Some causes of dehydration in the elderly include natural changes in old age, unwillingness to drink fluids and water, movement problems in preparing and drinking water, mental and psychological problems that reduce the need to consume water and fluids, as well as intake of diuretics (5). Some changes such as weight loss of kidneys, decreased blood supply to the kidneys, decreased ability to control body salts, decreased urinary concentration, and reduced feeling of thirst diminish the elderlies' ability to maintain fluid balance, so that they are easily at risk of fluid loss (1, 6). Evidences show that decreased cognitive function occurs with moderate levels of hypohydration. Mild dehydration can worsen brain function and even cause delirium. Delirium is defined as a disorder of short-term (from a few hours to a few days) fluctuating consciousness, attention, and concentration that usually begins abruptly and is associated with impaired orientation, short-term memory impairment, changes in sensory perception (hallucinations), abnormal thought processes, and disordered behavior (7). The literature shows that mild dehydration also impairs the short-term memory (6-9). Inability to absorb and retain the required amount of water can lead to cognitive dysfunction, emotional dysfunction, and decreased physical performance (10, 11). Mild symptoms of dehydration include dizziness, headache, and fatigue, which may lead to the loss of consciousness and ability to concentrate consequently. Feeling thirsty can lead to negative mental effect (up to 10%). In other words, mental function decreases by the increase of dehydration (12, 13).
    According to the previous study, only 22% of the required water for body can be supplied by food intake (14, 16-19). Considering the scarcity of research on the fluid intake status and its relationship with some diseases, especially among the elderly people in Iran, the present study was conducted to determine the status of fluid intake and its relationship with cognitive impairments in the elderly people in Naein City.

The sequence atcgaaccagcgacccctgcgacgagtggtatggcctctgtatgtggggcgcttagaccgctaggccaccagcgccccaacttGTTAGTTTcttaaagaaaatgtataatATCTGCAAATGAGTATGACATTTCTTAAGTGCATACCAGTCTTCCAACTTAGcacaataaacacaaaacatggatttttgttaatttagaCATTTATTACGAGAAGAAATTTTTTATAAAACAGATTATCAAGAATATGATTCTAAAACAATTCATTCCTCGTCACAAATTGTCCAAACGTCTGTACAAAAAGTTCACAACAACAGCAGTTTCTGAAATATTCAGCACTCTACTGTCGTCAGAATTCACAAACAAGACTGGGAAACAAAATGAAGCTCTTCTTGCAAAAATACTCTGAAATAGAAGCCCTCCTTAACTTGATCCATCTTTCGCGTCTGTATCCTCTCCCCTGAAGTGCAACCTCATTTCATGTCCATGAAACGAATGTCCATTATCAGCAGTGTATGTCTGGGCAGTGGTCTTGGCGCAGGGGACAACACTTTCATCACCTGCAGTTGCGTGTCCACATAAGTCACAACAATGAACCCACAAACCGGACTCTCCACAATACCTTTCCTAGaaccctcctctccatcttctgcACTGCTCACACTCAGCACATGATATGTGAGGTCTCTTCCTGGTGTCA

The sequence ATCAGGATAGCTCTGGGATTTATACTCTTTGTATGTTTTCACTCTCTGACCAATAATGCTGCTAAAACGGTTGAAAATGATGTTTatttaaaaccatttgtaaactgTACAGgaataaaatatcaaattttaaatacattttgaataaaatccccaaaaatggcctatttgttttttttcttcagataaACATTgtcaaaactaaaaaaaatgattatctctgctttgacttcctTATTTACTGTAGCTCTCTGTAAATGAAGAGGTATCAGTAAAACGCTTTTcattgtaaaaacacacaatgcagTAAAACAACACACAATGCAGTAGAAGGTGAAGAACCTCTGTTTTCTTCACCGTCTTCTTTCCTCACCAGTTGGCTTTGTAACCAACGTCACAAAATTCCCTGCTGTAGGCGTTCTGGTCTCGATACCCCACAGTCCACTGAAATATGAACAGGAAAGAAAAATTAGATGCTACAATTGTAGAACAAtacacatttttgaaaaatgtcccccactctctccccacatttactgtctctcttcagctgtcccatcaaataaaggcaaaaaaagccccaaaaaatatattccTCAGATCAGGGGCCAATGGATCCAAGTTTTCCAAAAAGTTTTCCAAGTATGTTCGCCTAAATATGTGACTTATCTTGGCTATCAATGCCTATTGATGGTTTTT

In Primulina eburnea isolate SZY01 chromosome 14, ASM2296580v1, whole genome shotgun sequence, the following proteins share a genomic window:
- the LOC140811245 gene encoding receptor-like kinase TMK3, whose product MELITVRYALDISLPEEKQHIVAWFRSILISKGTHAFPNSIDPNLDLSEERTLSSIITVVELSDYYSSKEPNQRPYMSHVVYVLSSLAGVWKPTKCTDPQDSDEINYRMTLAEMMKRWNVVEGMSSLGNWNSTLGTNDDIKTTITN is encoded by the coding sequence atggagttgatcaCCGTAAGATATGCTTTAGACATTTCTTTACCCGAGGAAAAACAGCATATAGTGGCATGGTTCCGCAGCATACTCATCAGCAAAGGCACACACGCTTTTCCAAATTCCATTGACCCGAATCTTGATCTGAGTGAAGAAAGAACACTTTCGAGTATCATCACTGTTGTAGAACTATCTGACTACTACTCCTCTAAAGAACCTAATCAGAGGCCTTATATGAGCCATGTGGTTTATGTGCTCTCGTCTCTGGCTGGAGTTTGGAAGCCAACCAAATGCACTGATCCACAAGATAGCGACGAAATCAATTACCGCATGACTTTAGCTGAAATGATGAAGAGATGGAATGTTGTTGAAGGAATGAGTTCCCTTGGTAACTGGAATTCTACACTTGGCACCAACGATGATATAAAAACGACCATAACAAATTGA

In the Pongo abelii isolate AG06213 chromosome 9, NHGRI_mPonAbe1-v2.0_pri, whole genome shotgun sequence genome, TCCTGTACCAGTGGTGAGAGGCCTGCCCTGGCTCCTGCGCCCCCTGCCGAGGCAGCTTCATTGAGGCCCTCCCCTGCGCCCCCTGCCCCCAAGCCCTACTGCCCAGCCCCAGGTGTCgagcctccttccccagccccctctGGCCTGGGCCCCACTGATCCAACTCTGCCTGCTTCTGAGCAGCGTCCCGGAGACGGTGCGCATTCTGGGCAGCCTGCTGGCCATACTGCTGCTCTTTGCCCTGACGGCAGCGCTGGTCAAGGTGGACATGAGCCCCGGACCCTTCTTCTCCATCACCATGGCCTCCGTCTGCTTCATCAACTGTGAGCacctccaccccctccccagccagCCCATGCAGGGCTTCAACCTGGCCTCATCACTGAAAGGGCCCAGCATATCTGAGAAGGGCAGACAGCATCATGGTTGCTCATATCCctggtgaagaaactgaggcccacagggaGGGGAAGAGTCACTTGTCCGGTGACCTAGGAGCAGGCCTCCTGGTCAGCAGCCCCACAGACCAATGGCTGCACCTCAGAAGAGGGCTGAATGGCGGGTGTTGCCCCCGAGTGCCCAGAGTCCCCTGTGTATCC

Methods
Participants and procedure
    The present descriptive cross-sectional study was conducted among the health centers of Naein city, Isfahan in 2018. This city has nine urban and rural health centers, of which two urban centers and one rural center were selected by cluster sampling method. Considering the 95% confidence level, the standard deviation in the frequency of fluid consumption per day S = 2.5, and the measurement error of E = 0.4, the sample size was calculated as 150. According to the probability of sample loss, 225 people were finally selected by clustered random sampling (5).
    The study participants were recruited via multi-stage cluster sampling method from the elderly people aged 60 years and over who referred to the determined health centers and met the inclusion criteria. Inclusion criteria in this study were having 60 years of age and older, not taking high dose blood pressure and depression medications, not having Alzheimer or Parkinson's disease, and not addicted.
Instruments
    The data collection tools included a demographic questionnaire completed for the participants followed by obtaining their informed written consent forms. The questionnaire consisted of individual characteristics, including age, gender, occupation, level of education, marital status, and place of residence. Furthermore, the elderlies' fluid intake status was investigated using a 24-hour food recall questionnaire and Mini–Mental State Examination (MMSE) was used for detrmining their cognition status. The 24-hour food recall questionnaire not only determines the frequency of food consumption using checklists, but also monitors the 24-hour feed recall information. Lists designed for double control usually include a large number of foods. They may contain too many foods or only foods with specific ingredients, such as the amount of water in the food depending on the purpose of the checklist. This questionnaire was validated by Rashid Khani et al. in 2011 (20).